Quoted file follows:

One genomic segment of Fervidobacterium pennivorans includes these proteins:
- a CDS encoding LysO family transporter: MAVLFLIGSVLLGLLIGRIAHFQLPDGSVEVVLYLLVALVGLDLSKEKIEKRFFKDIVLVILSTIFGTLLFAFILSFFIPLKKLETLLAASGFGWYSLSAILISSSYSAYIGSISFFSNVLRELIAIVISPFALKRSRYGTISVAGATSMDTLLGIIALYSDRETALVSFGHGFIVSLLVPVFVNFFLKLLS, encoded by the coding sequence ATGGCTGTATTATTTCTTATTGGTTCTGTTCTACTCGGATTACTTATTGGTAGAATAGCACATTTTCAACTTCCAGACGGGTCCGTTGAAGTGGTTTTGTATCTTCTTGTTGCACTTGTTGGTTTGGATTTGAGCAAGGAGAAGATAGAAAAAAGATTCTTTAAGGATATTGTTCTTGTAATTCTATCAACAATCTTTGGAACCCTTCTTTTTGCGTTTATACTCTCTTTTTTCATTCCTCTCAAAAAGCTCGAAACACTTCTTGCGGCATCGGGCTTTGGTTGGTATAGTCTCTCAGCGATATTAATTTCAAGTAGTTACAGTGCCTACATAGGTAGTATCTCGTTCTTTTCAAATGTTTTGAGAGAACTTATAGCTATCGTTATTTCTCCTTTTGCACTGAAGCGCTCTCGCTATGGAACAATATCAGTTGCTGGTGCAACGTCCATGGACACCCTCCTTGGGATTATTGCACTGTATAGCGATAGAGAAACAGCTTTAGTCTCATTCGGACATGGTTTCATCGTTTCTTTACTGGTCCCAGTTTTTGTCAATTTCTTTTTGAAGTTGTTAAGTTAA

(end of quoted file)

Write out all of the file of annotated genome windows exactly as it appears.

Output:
One genomic segment of Fervidobacterium pennivorans includes these proteins:
- a CDS encoding LysO family transporter: MAVLFLIGSVLLGLLIGRIAHFQLPDGSVEVVLYLLVALVGLDLSKEKIEKRFFKDIVLVILSTIFGTLLFAFILSFFIPLKKLETLLAASGFGWYSLSAILISSSYSAYIGSISFFSNVLRELIAIVISPFALKRSRYGTISVAGATSMDTLLGIIALYSDRETALVSFGHGFIVSLLVPVFVNFFLKLLS, encoded by the coding sequence ATGGCTGTATTATTTCTTATTGGTTCTGTTCTACTCGGATTACTTATTGGTAGAATAGCACATTTTCAACTTCCAGACGGGTCCGTTGAAGTGGTTTTGTATCTTCTTGTTGCACTTGTTGGTTTGGATTTGAGCAAGGAGAAGATAGAAAAAAGATTCTTTAAGGATATTGTTCTTGTAATTCTATCAACAATCTTTGGAACCCTTCTTTTTGCGTTTATACTCTCTTTTTTCATTCCTCTCAAAAAGCTCGAAACACTTCTTGCGGCATCGGGCTTTGGTTGGTATAGTCTCTCAGCGATATTAATTTCAAGTAGTTACAGTGCCTACATAGGTAGTATCTCGTTCTTTTCAAATGTTTTGAGAGAACTTATAGCTATCGTTATTTCTCCTTTTGCACTGAAGCGCTCTCGCTATGGAACAATATCAGTTGCTGGTGCAACGTCCATGGACACCCTCCTTGGGATTATTGCACTGTATAGCGATAGAGAAACAGCTTTAGTCTCATTCGGACATGGTTTCATCGTTTCTTTACTGGTCCCAGTTTTTGTCAATTTCTTTTTGAAGTTGTTAAGTTAA